Korean Peninsula situation unlikely to intensify due to ‘cautious’ moves by N.Korea, US
Published: Apr 18, 2022 10:12 PM
A woman walks past a banner showing two hands shaking to form the shape of the Korean Peninsula to support the upcoming inter-Korean summit, at Seoul City Hall on Wednesday. Photo: AFP

A woman walks past a banner showing two hands shaking to form the shape of the Korean Peninsula in 2018. Photo: AFP

The Korean Peninsula situation is unlikely to become intense, said Chinese analysts, despite military exercises between the US and South Korea on Monday, North Korea's launch of a "new tactical guided weapon" on Sunday, and a massive military parade next week. 

The US-South Korea drills this time have no "field maneuvers," according to South Korea's Joint Chiefs of Staff (JCS), which said in a statement that South Korea-US computer-simulated exercises will run for nine days starting Monday in comprehensive consideration of the combined defense readiness. 

Lü Chao, an expert on Korean Peninsula issues at the Liaoning Academy of Social Sciences, told the Global Times that the computer-simulated exercises are much less provocative than the drills participated by US aircraft carriers, and it won't cause a tough retaliation from Pyongyang, since the weapon launched by North Korea on Sunday was neither a ballistic missile nor a nuclear test. "At least at this stage, both sides are just doing what they must to show political attitudes, with no intention of causing new tensions." 

North Korean official media KCNA reported that the weapon launched on Sunday has "great significance in drastically improving the firepower of the frontline long-range artillery units and enhancing the efficiency in the operation of tactical nukes of the DPRK and diversification of their firepower missions."

Military analysts said the test is tactical but also related to nuclear weapons as it can carry tactical nuclear warheads. Pyongyang's action is a crucial sign that North Korea could be capable of using nukes for tactical purposes in conventional wars. Although Seoul didn't respond tough at once, it will engage with the US on how to deal with this new development.

US special representative for North Korea Kim Sung arrived in Seoul on Monday for talks with South Korean officials on North Korea's recent launches and "the possibility of additional provocations," Yonhap News reported.

Kim Sung is also expected to meet officials from President-elect Yoon Suk-yeol's transition team to coordinate North Korean policy, the report said.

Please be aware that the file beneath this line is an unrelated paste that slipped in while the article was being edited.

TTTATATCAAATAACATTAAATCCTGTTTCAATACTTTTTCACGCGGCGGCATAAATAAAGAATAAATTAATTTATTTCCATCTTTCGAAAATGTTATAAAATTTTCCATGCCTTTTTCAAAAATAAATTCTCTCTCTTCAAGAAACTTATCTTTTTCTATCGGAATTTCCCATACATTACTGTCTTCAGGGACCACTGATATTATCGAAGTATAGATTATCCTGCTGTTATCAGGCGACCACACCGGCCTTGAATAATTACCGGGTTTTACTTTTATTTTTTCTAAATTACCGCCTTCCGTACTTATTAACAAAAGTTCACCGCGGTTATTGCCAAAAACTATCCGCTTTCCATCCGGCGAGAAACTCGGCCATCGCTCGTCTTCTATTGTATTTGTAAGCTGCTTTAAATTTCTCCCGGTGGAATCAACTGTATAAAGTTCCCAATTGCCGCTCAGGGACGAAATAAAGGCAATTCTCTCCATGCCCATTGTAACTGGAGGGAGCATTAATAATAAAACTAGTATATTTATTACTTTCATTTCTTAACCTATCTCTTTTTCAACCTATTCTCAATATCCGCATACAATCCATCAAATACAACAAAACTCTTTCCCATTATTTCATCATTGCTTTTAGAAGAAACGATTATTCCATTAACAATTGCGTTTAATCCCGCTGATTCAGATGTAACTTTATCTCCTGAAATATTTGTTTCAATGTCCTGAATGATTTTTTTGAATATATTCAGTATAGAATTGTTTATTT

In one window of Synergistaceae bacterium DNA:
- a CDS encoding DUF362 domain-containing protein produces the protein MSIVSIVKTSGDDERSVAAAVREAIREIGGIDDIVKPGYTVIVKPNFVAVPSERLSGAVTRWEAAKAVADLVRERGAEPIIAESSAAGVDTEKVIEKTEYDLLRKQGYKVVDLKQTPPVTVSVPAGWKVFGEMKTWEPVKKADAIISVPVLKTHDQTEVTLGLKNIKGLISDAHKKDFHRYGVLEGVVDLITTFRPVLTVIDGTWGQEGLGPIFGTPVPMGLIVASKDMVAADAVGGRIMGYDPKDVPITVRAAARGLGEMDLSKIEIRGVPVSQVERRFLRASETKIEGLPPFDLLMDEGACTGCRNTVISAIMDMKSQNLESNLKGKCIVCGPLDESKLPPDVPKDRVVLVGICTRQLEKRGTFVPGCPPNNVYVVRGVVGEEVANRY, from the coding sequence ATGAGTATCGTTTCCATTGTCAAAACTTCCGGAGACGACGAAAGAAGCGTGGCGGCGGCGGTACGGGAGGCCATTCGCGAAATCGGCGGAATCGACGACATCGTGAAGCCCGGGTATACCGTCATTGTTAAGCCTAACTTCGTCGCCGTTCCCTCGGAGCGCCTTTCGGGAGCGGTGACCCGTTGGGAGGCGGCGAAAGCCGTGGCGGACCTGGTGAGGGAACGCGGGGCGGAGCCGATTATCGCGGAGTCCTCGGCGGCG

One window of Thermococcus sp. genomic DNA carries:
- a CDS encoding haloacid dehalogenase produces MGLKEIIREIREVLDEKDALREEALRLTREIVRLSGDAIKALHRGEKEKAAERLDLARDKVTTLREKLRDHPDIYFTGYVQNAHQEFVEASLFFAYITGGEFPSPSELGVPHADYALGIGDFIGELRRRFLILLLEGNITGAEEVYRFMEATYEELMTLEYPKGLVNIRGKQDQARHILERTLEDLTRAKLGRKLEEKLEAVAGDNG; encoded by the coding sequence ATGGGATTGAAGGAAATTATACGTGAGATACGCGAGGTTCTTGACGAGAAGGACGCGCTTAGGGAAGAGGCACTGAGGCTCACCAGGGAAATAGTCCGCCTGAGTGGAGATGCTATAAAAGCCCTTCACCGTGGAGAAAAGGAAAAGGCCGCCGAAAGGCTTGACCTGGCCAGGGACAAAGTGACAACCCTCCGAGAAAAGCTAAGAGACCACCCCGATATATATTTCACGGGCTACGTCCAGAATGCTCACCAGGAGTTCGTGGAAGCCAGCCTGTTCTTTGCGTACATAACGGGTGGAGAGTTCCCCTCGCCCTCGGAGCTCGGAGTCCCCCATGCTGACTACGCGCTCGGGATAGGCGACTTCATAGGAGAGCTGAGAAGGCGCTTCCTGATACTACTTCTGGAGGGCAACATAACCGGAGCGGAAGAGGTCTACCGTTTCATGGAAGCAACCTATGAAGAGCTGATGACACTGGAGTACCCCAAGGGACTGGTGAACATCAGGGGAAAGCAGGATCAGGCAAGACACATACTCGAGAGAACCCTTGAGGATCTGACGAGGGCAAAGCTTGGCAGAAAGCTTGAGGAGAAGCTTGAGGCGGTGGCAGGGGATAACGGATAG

Lü said some observers believe the US is now prioritizing the Russia-Ukraine crisis and has no time to handle the Peninsula issue. But Kim Sung's visit shows that Washington still cares about the issue. "Yoon was being hostile toward the North, so the US also needs to figure out how the new South Korean government would likely deal with the North."

As long as the US and South Korea don't raise military provocations, Pyongyang would not actively launch actions to increase tensions, Lü said, noting that "if Pyongyang is provoked, the retaliations would include nuclear tests or more direct military actions."

The dialogue between North Korea and the US has reached an impasse as the US refused to reduce sanctions unless North Korea gives up all nukes first. Lü said "Pyongyang would not make any further compromise, and if the Biden administration wants to break the deadlock and to have meaningful diplomatic legacy, it's time for the US to consider adjusting its policy."

South Korean media KBS reported that North Korea is moving forward with preparations for a military parade next week to mark the 90th anniversary of the founding of the Korean People's Revolutionary Army.

Seoul projects that at the parade, Pyongyang could unveil an intercontinental ballistic missile (ICBM) capable of carrying multiple nuclear warheads, a submarine-launched ballistic missile (SLBM), and short- and mid-range ballistic missiles capable of carrying small nuclear warheads, KBS reported. 

Experts said that North Korea's nuclear arms are getting increasingly mature in recent years, and the later Washington restarts engagement with Pyongyang to ease sanctions, the less the US could get from the negotiations on denuclearization.